> It might be overlooked. But is it too much to assume that someone making a call will check the parameters and the return type?

http://news.ycombinator.com/item?id=4695587

Apparently it is too much to ask, even if the program is performing something super-important for security like SSL.


> It is perfectly reasonable that a random person isn't married (so throwing an exception is wrong) but at the same time it should be impossible for the caller to ignore.

The whole discussion started from the claim that Haskell makes the NullPointerException/NoneType non existent. And I am just saying it isn't any different from how you enforce it in any other language - you either handle nulls or throw exceptions.

> (so throwing an exception is wrong)

I am sorry, but I don't play the "throwing an exception is wrong" game. I use it for actual exceptions, control flow, must-handle scenarios. I don't see how exceptions are defined has to do with how I use it if it makes my program logic clear or translates to my intent. The only reason I think before using exceptions for things which aren't exceptions is the stack which is saved, which most of the times so minuscule that it doesn't matter. Ruby has the best compromise as in it defines catch..throw; most of the languages don't so I resort to using exceptions.


Sorry, but it is not a game, it is a convention that afaik holds true for ALL languages that use exceptions. Using exceptions for control flow is widely accepted as a code smell.


> Sorry, but it is not a game, it is a convention that afaik holds true for ALL languages that use exceptions. Using exceptions for control flow is widely accepted as a code smell.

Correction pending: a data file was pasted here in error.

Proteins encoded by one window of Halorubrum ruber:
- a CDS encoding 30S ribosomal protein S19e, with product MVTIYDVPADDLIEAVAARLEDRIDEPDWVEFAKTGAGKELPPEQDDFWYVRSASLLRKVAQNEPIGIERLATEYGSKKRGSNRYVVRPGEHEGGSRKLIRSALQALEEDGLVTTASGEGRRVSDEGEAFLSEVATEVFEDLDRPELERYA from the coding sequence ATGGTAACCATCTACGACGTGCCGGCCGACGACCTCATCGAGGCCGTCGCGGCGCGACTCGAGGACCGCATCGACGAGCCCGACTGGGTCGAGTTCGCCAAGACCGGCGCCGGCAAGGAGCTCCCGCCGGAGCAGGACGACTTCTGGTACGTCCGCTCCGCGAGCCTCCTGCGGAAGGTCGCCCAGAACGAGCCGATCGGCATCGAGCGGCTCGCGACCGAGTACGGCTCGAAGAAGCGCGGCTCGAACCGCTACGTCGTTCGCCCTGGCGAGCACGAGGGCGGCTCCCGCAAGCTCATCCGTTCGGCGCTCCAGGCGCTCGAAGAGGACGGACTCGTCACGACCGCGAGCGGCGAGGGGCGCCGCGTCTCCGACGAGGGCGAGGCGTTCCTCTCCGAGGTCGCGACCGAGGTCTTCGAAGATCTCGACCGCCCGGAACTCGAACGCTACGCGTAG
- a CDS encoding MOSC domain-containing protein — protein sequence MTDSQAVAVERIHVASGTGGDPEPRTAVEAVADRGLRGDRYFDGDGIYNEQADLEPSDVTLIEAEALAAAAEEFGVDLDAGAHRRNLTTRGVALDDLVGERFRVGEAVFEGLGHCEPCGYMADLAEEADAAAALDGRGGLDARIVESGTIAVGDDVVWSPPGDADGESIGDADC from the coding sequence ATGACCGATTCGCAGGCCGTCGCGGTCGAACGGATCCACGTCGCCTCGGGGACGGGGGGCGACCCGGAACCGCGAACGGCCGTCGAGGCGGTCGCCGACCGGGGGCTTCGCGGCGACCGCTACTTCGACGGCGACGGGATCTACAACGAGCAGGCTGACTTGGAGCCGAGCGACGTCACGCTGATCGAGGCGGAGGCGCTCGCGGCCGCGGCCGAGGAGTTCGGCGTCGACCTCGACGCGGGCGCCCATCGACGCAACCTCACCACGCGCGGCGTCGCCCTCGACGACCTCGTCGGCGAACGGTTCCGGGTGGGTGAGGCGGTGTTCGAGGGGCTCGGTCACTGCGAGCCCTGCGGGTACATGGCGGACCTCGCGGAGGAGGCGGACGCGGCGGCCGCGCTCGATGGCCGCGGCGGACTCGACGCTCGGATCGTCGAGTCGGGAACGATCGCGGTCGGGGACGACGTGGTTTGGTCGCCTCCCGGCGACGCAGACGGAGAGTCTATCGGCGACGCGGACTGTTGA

Unless using exceptions either hinders performance(they are expensive but I am yet to see a case where it matters), or makes the control flow incomprehensible, it doesn't matter what is widely accepted. I need a reason for "don't use exceptions because...", and "exceptions for exceptional conditions" or "just because it's widely accepted" doesn't cut it.

I am pretty sure you have very strong opinions about goto as well, which I use a lot when using C. It's simply the cleanest way to directly jump to the cleaner instead of convoluting the flow with non-needed flags. Since you are placing much weight on what others deem acceptable, you can look at linux kernel code and Steven's code in Unix Network Programming.

Also, exceptions are control flow in every sense of the word, though non-local http://en.wikipedia.org/wiki/Control_flow#Exceptions. I don't know where the notion of exceptions not being control flow came from. Among other examples of exceptions for control flow, Python and Ruby raise StopIteration in their iteration protocol. And in Python, exceptions aren't that much costly.


You don't have to handle it everywhere explicitly. This is where Functor, Applicative, Alternative, Monoid and Monad are for. They will do the plumbing for you. Eventually you will unpack the values, but this is only necessary if you change environment.

Say we have a failing computation: failComp = Nothing

and a couple of succeeding computations: sucComp = Just 1 sucComp2 = Just 2

We can use the typeclasses to avoid explicit unpacking:

-- Monad result: Just 3

add = do x <- sucComp2 y <- sucComp return $ x + y

Applicative result: Just 3

-- the <#> should be the applicative operator. addapp = (+) <$> sucComp <#> sucComp2

Alternative: result (Just 1)

val = failComp <|> sucComp

Monoid: result (Just 2)

mon = failComp <> sucComp2

Functor result (Just 6)

-- # should be multiply operator

func = fmap (#3) sucComp2


(It's a little late now, but if you indent a line by 2 or more spaces, HN will format the text as code, so you don't lose the formatting.)